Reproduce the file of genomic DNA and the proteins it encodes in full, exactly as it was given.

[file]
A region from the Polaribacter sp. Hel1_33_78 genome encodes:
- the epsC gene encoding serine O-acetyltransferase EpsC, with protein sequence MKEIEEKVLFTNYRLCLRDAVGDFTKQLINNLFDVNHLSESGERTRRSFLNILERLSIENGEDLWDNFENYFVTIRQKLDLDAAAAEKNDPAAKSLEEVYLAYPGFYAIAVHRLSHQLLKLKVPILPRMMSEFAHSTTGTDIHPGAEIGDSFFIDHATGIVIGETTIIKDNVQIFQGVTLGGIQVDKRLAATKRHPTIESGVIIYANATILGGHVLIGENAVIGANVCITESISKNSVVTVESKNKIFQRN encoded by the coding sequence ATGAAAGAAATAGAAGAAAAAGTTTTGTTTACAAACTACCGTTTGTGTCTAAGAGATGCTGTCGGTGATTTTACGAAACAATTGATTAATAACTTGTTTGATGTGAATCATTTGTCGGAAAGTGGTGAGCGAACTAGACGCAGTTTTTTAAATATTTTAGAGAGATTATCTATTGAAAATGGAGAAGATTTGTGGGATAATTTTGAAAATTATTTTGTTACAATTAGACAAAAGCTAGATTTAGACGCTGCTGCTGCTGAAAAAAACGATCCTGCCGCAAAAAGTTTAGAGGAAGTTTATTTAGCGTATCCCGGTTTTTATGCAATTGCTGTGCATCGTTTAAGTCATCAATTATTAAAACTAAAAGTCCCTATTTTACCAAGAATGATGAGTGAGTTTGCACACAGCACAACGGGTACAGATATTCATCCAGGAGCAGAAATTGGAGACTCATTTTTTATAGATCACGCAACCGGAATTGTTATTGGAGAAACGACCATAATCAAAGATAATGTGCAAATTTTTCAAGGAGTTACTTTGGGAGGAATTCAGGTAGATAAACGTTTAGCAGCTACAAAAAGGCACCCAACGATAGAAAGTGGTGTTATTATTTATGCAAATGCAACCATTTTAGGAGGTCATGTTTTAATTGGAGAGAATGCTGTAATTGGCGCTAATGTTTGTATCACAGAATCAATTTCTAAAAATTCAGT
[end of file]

A region from the Polaribacter sp. Hel1_33_78 genome encodes:
- the epsC gene encoding serine O-acetyltransferase EpsC, with protein sequence MKEIEEKVLFTNYRLCLRDAVGDFTKQLINNLFDVNHLSESGERTRRSFLNILERLSIENGEDLWDNFENYFVTIRQKLDLDAAAAEKNDPAAKSLEEVYLAYPGFYAIAVHRLSHQLLKLKVPILPRMMSEFAHSTTGTDIHPGAEIGDSFFIDHATGIVIGETTIIKDNVQIFQGVTLGGIQVDKRLAATKRHPTIESGVIIYANATILGGHVLIGENAVIGANVCITESISKNSVVTVESKNKIFQRN encoded by the coding sequence ATGAAAGAAATAGAAGAAAAAGTTTTGTTTACAAACTACCGTTTGTGTCTAAGAGATGCTGTCGGTGATTTTACGAAACAATTGATTAATAACTTGTTTGATGTGAATCATTTGTCGGAAAGTGGTGAGCGAACTAGACGCAGTTTTTTAAATATTTTAGAGAGATTATCTATTGAAAATGGAGAAGATTTGTGGGATAATTTTGAAAATTATTTTGTTACAATTAGACAAAAGCTAGATTTAGACGCTGCTGCTGCTGAAAAAAACGATCCTGCCGCAAAAAGTTTAGAGGAAGTTTATTTAGCGTATCCCGGTTTTTATGCAATTGCTGTGCATCGTTTAAGTCATCAATTATTAAAACTAAAAGTCCCTATTTTACCAAGAATGATGAGTGAGTTTGCACACAGCACAACGGGTACAGATATTCATCCAGGAGCAGAAATTGGAGACTCATTTTTTATAGATCACGCAACCGGAATTGTTATTGGAGAAACGACCATAATCAAAGATAATGTGCAAATTTTTCAAGGAGTTACTTTGGGAGGAATTCAGGTAGATAAACGTTTAGCAGCTACAAAAAGGCACCCAACGATAGAAAGTGGTGTTATTATTTATGCAAATGCAACCATTTTAGGAGGTCATGTTTTAATTGGAGAGAATGCTGTAATTGGCGCTAATGTTTGTATCACAGAATCAATTTCTAAAAATTCAGT